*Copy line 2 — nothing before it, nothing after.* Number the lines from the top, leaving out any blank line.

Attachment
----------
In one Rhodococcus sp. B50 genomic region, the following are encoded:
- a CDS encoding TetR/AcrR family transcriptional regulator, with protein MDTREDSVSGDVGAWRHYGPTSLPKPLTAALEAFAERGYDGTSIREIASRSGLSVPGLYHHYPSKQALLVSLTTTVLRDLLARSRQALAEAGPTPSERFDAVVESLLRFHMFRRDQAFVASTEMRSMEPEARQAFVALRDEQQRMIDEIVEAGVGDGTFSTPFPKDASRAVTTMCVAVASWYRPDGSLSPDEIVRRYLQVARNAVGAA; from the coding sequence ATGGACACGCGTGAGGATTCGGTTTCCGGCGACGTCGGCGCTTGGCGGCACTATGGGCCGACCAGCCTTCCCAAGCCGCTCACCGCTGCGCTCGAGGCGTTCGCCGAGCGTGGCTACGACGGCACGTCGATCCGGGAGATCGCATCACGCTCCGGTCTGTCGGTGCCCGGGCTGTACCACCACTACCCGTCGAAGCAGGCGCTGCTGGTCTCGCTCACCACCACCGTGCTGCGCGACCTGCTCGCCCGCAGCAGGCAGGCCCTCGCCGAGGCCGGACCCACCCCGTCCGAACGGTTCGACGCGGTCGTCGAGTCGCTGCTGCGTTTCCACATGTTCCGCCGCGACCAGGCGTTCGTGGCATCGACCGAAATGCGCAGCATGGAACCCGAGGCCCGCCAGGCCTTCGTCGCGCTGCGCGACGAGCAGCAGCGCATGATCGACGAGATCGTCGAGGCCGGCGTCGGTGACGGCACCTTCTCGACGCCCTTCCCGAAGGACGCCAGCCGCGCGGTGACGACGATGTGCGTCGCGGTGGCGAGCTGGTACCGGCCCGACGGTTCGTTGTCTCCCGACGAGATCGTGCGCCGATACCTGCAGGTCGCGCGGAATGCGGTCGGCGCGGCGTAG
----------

- a CDS encoding TetR/AcrR family transcriptional regulator, with protein MDTREDSVSGDVGAWRHYGPTSLPKPLTAALEAFAERGYDGTSIREIASRSGLSVPGLYHHYPSKQALLVSLTTTVLRDLLARSRQALAEAGPTPSERFDAVVESLLRFHMFRRDQAFVASTEMRSMEPEARQAFVALRDEQQRMIDEIVEAGVGDGTFSTPFPKDASRAVTTMCVAVASWYRPDGSLSPDEIVRRYLQVARNAVGAA; from the coding sequence ATGGACACGCGTGAGGATTCGGTTTCCGGCGACGTCGGCGCTTGGCGGCACTATGGGCCGACCAGCCTTCCCAAGCCGCTCACCGCTGCGCTCGAGGCGTTCGCCGAGCGTGGCTACGACGGCACGTCGATCCGGGAGATCGCATCACGCTCCGGTCTGTCGGTGCCCGGGCTGTACCACCACTACCCGTCGAAGCAGGCGCTGCTGGTCTCGCTCACCACCACCGTGCTGCGCGACCTGCTCGCCCGCAGCAGGCAGGCCCTCGCCGAGGCCGGACCCACCCCGTCCGAACGGTTCGACGCGGTCGTCGAGTCGCTGCTGCGTTTCCACATGTTCCGCCGCGACCAGGCGTTCGTGGCATCGACCGAAATGCGCAGCATGGAACCCGAGGCCCGCCAGGCCTTCGTCGCGCTGCGCGACGAGCAGCAGCGCATGATCGACGAGATCGTCGAGGCCGGCGTCGGTGACGGCACCTTCTCGACGCCCTTCCCGAAGGACGCCAGCCGCGCGGTGACGACGATGTGCGTCGCGGTGGCGAGCTGGTACCGGCCCGACGGTTCGTTGTCTCCCGACGAGATCGTGCGCCGATACCTGCAGGTCGCGCGGAATGCGGTCGGCGCGGCGTAG